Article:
Speech teacher at Ivy Tech learns to talk again after stroke

By Dann Denny331-4350 | ddenny@heraldt.com
April 1, 2013

Don Forss walks with a cane and speaks haltingly — measuring his words carefully before pushing them through his lips in a slow, slightly slurred cadence.

But there’s no need to feel sorry for the 58-year-old speech teacher at Ivy Tech Community College. He’s the personification of positivity, and may be the most respected and well-liked instructor on campus.

“His ratings from students are absolutely colossal,” said Keith Klein, chairman of Ivy Tech’s communications department. “There’s something magical that takes place in his classroom between him and his students.”

“He almost seems like a friend,” said 27-year-old Sarah Lewis. “He’s very good at what he does, and I find it inspiring the way he stays so positive in spite of his medical history.”

“He’s very fun-loving and has a great sense of humor,” said Kristina Koontz, 27. “If he’s having trouble coming up with a certain word, he just laughs it off.”

Lindsey Simmons, 21, said Forss teaches students not only how to give a good speech, but how to live a good life.

“He says that you might feel your life is dull, but you’re wrong, because everyone’s life is special and you can choose to make it as exciting as you want,” she said. “His class is a lot deeper than what you would expect in a public speaking class.”

‘Suddenly, I was an old man’

Four years ago, Forss was a buff and athletic 54-year-old man who regularly lifted weights and walked 5 miles a day. He’d never had an illness more serious than a cold.

But on April 4, 2009, he emerged from the bathroom of his Bloomington home and told his wife, Terry, that the entire right side of his body felt strange.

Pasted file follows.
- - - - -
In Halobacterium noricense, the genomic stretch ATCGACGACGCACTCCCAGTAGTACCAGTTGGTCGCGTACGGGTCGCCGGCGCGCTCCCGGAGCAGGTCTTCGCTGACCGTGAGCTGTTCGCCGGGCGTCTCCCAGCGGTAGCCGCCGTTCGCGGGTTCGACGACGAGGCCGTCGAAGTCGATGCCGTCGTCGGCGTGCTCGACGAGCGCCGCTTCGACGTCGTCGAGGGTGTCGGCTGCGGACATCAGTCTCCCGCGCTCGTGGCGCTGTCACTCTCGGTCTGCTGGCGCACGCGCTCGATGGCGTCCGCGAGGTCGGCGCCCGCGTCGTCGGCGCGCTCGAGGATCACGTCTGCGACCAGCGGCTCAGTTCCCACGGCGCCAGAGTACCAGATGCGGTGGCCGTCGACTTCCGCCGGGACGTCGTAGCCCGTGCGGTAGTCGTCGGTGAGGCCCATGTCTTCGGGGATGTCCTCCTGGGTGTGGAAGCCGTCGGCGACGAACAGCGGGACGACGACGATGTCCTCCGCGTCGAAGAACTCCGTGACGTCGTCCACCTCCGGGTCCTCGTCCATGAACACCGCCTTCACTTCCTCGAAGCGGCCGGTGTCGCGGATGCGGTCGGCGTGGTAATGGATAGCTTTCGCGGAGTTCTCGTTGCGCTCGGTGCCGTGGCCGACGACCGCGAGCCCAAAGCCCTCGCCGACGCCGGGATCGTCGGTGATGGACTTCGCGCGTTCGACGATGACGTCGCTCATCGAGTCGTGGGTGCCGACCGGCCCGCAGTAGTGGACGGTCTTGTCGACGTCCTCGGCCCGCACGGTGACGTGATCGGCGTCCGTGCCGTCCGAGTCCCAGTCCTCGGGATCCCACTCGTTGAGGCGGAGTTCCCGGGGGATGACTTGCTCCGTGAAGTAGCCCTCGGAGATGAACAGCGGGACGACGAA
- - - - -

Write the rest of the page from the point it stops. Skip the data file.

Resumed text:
Terry, a nurse practitioner, took his blood pressure and saw something that alarmed her.

“We have to go to the hospital now,” she said.

“OK, just let me change my clothes,” Forss said.

“No, we’re leaving right now,” she said.

As Terry sped toward IU Health Bloomington Hospital — with her husband slumped in the passenger seat, his head resting against the window — she called the emergency department on her cellphone and said she’d soon be arriving with a stroke patient.

“When we got to the ED, I remember nurses putting tubes and needles in me,” Forss said. “I tried to say something to one of my daughters, but I couldn’t speak.”

A CAT scan showed Forss had suffered a hemorrhagic stroke caused by bleeding in the brain from a burst blood vessel, not the more common kind of stroke caused by a clogged blood vessel. He was in a coma for 10 days, and when he awoke, he couldn’t talk or feel anything on the right side of his body.

“I’d gone from being 54 to 84,” he said. “Suddenly, I was an old man.”

Forss was later transported to an Indianapolis hospital and placed in a wing devoted to patients recovering from strokes — where he received speech, physical and occupational therapy.

“For the first two months, I thought I was speaking, but no one could understand a word I was saying,” he said with a grin. “They didn’t have the heart to tell me, so they just played along.”

Forss, a former pastor who had served 30 years in the ministry, spent six months there.

“I had to learn speech all over again,” he said. “The therapist would show me a stack of cards with pictures on them — like a comb, a toothbrush, a razor. I could see the item and recognize what it was, but I couldn’t say the word.”

When Forss was alone, his thoughts harkened back to the thousands of sermons he’d preached about staying positive and trusting God during times of trouble.